Take the 2-minute tour ×
Stack Overflow is a question and answer site for professional and enthusiast programmers. It's 100% free, no registration required.

The JavaBeans methods' signature's has to follow certain conventions such as set.../get... and such. They have a convention for is...for instance isEven() could be a method for an Integer class to test a boolean. But then I wonder why not has... is also a legal identifier since it makes sense to me to test what something has e.g. hasCar() for a Person class or likewise.

Do you understand my question? What do you think?

share|improve this question

closed as not constructive by oers, casperOne Aug 14 '12 at 14:29

As it currently stands, this question is not a good fit for our Q&A format. We expect answers to be supported by facts, references, or expertise, but this question will likely solicit debate, arguments, polling, or extended discussion. If you feel that this question can be improved and possibly reopened, visit the help center for guidance.If this question can be reworded to fit the rules in the help center, please edit the question.

    
They could has added a number of question words, but AFAIK they tried to keep them to a minimum. –  Peter Lawrey Aug 13 '12 at 13:13
1  
This always drove me a little nuts too. I'm not a big fan of the "is" convention. Even worse when it gets generated like isHasCar() –  Mike Aug 13 '12 at 13:15
3  
hasXxx could be confused with getXxx() != null –  Peter Lawrey Aug 13 '12 at 13:29

3 Answers 3

up vote 4 down vote accepted

Well, the general convention is to use get... and set... and thus is... is just an exception for booleans. For is... the convention is easy: you need to return a boolean, can skip the getter and the corresponding setter will take a boolean parameter as well.

A convention for has... would be more difficult: has... would return a boolean but you'd still need a getter and setter which deal with different types. Thus has... is no replacement for get... as opposed to is... and since that part of the JavaBeans convention normally only is about getters and setters has... doesn't fit in there.

From the JavaBeans spec:

Properties are discrete, named attributes of a Java Bean...

Properties show up in a number of ways:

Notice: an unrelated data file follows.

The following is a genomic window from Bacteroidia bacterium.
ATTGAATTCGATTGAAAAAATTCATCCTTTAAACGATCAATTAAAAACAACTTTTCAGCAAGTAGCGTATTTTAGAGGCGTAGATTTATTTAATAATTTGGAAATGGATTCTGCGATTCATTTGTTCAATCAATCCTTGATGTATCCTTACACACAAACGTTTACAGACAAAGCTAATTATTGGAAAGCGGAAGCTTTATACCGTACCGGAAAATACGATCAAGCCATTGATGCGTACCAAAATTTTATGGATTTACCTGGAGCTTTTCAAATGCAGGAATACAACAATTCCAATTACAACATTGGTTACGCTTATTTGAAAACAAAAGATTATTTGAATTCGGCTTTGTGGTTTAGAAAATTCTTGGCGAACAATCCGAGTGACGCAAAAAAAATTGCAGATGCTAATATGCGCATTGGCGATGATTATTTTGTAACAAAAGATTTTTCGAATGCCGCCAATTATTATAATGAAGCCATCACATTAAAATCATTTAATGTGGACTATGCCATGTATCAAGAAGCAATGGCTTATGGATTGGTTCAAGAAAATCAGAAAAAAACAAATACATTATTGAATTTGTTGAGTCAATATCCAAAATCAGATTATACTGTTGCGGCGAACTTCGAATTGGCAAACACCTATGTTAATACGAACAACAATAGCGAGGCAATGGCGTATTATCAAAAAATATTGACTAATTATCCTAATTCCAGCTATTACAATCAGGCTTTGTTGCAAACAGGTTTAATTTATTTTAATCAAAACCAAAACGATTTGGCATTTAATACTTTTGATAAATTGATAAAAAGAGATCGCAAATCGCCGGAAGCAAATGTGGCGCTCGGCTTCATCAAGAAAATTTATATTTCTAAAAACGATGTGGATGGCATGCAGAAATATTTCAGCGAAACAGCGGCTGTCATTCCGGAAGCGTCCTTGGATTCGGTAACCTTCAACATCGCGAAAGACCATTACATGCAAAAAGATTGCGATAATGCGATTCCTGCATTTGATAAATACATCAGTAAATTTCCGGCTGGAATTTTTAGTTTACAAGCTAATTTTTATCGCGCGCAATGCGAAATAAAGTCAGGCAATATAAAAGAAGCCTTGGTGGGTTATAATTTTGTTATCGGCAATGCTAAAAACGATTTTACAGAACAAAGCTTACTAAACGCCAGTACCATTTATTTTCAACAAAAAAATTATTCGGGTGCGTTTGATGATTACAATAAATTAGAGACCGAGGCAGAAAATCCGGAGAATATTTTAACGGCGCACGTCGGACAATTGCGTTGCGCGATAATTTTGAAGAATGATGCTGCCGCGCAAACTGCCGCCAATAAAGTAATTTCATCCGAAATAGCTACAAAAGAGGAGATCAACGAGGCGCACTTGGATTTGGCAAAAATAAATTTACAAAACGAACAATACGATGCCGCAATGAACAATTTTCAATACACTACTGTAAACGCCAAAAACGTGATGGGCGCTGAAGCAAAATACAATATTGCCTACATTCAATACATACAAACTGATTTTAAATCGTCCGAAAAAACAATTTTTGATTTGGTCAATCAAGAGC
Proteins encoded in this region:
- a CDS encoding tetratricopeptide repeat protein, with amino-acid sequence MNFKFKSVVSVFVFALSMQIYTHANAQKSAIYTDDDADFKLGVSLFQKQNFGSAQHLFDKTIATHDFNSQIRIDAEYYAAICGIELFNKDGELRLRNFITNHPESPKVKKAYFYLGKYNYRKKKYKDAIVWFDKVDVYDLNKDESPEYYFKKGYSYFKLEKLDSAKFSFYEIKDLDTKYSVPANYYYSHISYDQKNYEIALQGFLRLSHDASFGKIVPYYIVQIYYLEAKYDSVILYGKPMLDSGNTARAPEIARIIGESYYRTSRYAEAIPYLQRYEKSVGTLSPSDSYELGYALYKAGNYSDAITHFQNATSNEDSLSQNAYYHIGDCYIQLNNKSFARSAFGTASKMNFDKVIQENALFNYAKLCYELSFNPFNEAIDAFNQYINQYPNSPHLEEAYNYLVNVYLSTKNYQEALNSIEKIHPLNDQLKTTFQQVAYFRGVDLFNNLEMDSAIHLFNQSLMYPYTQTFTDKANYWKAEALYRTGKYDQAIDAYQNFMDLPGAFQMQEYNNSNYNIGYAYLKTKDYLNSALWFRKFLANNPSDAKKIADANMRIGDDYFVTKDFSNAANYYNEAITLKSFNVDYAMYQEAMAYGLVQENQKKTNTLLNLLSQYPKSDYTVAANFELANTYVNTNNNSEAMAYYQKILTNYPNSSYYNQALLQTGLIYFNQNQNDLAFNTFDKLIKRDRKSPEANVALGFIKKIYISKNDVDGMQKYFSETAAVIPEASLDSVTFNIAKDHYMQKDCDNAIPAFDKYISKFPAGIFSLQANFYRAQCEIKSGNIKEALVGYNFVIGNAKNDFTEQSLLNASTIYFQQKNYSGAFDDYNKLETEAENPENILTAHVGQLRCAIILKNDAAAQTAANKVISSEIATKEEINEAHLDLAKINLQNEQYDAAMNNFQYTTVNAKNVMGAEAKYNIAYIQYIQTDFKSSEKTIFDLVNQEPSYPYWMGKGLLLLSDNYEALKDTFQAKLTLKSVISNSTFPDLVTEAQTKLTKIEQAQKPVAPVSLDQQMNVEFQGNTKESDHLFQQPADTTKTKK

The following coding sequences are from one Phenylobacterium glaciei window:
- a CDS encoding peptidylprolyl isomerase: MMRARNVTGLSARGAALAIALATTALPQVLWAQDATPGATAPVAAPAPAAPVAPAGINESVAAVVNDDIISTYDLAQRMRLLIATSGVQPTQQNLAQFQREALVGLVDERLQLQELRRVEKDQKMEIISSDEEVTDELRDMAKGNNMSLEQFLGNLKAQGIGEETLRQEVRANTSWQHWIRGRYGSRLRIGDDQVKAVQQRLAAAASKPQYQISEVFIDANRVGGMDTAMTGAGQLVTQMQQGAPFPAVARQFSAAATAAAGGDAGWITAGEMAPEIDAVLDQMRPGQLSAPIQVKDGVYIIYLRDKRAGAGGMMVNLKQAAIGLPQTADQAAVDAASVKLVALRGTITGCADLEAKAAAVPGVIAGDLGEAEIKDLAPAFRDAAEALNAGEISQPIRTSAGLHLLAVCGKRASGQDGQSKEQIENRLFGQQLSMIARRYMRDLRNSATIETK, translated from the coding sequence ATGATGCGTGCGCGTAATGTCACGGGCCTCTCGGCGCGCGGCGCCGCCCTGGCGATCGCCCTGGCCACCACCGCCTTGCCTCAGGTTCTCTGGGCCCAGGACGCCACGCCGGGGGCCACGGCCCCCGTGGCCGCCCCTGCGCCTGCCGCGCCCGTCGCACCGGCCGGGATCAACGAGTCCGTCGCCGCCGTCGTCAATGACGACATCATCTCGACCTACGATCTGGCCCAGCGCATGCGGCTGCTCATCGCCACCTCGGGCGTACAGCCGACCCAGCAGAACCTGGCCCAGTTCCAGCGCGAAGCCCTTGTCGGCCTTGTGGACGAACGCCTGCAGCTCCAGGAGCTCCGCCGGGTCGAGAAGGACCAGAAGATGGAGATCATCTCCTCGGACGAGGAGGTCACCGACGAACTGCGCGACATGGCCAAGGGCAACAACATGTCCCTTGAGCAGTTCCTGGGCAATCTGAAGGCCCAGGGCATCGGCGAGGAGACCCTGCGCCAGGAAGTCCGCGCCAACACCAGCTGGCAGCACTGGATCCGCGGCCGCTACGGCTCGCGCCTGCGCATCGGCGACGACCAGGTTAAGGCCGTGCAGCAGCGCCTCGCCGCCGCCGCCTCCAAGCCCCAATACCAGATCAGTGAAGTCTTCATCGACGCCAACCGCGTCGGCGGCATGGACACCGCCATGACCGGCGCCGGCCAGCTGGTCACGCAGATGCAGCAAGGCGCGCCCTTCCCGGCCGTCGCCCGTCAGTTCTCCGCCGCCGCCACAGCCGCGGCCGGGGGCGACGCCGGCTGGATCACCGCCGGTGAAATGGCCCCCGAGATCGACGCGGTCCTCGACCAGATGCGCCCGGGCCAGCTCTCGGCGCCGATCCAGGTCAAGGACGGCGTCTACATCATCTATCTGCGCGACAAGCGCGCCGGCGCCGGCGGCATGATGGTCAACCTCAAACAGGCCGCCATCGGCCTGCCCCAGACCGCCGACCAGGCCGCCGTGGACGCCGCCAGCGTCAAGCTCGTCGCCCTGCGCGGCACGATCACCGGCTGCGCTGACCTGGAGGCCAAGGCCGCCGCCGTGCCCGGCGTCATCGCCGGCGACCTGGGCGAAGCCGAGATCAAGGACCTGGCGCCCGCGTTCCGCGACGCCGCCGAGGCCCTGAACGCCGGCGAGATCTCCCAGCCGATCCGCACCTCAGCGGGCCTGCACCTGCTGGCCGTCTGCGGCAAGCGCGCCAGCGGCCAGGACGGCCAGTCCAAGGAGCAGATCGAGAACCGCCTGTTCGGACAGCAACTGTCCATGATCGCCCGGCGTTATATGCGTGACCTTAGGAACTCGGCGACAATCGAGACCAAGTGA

1. ...
  2. Properties can be accessed programmatically by other components calling their getter and setter methods (see Section 7.1 below).
  3. ...

Any property being accessed using has... would not be persistent nor be accessed by its getter method.

Example: if a person has a car property, you'd expect to have a getCar() accessor. hasCar() wouldn't be an accessor since the derived property hasCar would need an accessor named getHasCar() or isHasCar(). If has was an accessor prefix, the property would have the conflicting name car.

share|improve this answer

I do not think this is a bad question at all! I thought about that too and found that people do use it like you intend to use it. It's just that most libraries (like the one you propably use) don't.

I agree that it should be valid for boolean properties.

share|improve this answer

get/set and is/set for boolean type is just the convention. I agree that sometimes it is more readable to call getter hasSomething. For example hasChildren(). But let's go forward and say that it is fine to call method canWrite() or willFly() or providesResult() etc. And you can use such names but these names are not following java bean convention and therefore will not be recognized as getters by java bean frameworks.

Java Beans were invented a lot of years ago. Probably it is not a bad idea to define annotations @Setter and @Getter. If these annotations become common all java bean frameworks could support them and programmers will be able to call getters as they want but mark them with annotation @Getter. But such annotations are not supported now, so the only advise is to follow existing naming conventions.

share|improve this answer

Not the answer you're looking for? Browse other questions tagged or ask your own question.